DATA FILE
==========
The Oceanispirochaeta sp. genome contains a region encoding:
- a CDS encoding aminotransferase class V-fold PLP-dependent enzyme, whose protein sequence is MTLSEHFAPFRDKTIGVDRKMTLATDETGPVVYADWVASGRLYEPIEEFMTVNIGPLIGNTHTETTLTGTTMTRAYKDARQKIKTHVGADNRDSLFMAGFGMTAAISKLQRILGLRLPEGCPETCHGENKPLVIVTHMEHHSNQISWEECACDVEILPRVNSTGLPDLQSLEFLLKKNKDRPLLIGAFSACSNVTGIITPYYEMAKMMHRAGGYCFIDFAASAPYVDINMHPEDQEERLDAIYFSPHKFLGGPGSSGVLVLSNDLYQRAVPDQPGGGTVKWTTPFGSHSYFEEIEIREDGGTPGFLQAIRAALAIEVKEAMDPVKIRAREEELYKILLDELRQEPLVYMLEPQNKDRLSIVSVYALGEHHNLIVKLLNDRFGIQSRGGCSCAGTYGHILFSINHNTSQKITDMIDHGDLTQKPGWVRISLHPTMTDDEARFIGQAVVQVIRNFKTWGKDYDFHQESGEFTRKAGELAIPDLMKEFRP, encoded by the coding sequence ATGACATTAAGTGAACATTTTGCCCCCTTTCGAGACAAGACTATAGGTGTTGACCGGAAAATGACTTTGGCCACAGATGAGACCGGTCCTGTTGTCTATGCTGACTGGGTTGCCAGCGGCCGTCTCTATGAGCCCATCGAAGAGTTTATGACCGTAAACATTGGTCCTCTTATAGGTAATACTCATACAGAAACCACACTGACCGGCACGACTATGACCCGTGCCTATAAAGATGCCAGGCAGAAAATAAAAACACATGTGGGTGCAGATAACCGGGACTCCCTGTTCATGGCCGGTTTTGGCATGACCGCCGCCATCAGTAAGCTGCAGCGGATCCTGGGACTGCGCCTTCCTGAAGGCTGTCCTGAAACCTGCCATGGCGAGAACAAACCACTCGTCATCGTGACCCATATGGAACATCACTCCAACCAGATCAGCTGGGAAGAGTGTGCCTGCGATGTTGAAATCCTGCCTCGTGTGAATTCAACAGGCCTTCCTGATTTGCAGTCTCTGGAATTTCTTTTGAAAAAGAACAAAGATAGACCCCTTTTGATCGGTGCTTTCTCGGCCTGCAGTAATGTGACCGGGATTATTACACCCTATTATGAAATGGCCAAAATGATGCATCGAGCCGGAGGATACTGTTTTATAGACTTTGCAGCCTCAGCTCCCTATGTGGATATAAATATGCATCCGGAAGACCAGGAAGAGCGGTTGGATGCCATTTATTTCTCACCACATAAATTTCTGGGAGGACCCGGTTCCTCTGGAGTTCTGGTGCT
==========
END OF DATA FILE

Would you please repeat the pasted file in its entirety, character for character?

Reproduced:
The Oceanispirochaeta sp. genome contains a region encoding:
- a CDS encoding aminotransferase class V-fold PLP-dependent enzyme, whose protein sequence is MTLSEHFAPFRDKTIGVDRKMTLATDETGPVVYADWVASGRLYEPIEEFMTVNIGPLIGNTHTETTLTGTTMTRAYKDARQKIKTHVGADNRDSLFMAGFGMTAAISKLQRILGLRLPEGCPETCHGENKPLVIVTHMEHHSNQISWEECACDVEILPRVNSTGLPDLQSLEFLLKKNKDRPLLIGAFSACSNVTGIITPYYEMAKMMHRAGGYCFIDFAASAPYVDINMHPEDQEERLDAIYFSPHKFLGGPGSSGVLVLSNDLYQRAVPDQPGGGTVKWTTPFGSHSYFEEIEIREDGGTPGFLQAIRAALAIEVKEAMDPVKIRAREEELYKILLDELRQEPLVYMLEPQNKDRLSIVSVYALGEHHNLIVKLLNDRFGIQSRGGCSCAGTYGHILFSINHNTSQKITDMIDHGDLTQKPGWVRISLHPTMTDDEARFIGQAVVQVIRNFKTWGKDYDFHQESGEFTRKAGELAIPDLMKEFRP, encoded by the coding sequence ATGACATTAAGTGAACATTTTGCCCCCTTTCGAGACAAGACTATAGGTGTTGACCGGAAAATGACTTTGGCCACAGATGAGACCGGTCCTGTTGTCTATGCTGACTGGGTTGCCAGCGGCCGTCTCTATGAGCCCATCGAAGAGTTTATGACCGTAAACATTGGTCCTCTTATAGGTAATACTCATACAGAAACCACACTGACCGGCACGACTATGACCCGTGCCTATAAAGATGCCAGGCAGAAAATAAAAACACATGTGGGTGCAGATAACCGGGACTCCCTGTTCATGGCCGGTTTTGGCATGACCGCCGCCATCAGTAAGCTGCAGCGGATCCTGGGACTGCGCCTTCCTGAAGGCTGTCCTGAAACCTGCCATGGCGAGAACAAACCACTCGTCATCGTGACCCATATGGAACATCACTCCAACCAGATCAGCTGGGAAGAGTGTGCCTGCGATGTTGAAATCCTGCCTCGTGTGAATTCAACAGGCCTTCCTGATTTGCAGTCTCTGGAATTTCTTTTGAAAAAGAACAAAGATAGACCCCTTTTGATCGGTGCTTTCTCGGCCTGCAGTAATGTGACCGGGATTATTACACCCTATTATGAAATGGCCAAAATGATGCATCGAGCCGGAGGATACTGTTTTATAGACTTTGCAGCCTCAGCTCCCTATGTGGATATAAATATGCATCCGGAAGACCAGGAAGAGCGGTTGGATGCCATTTATTTCTCACCACATAAATTTCTGGGAGGACCCGGTTCCTCTGGAGTTCTGGTGCT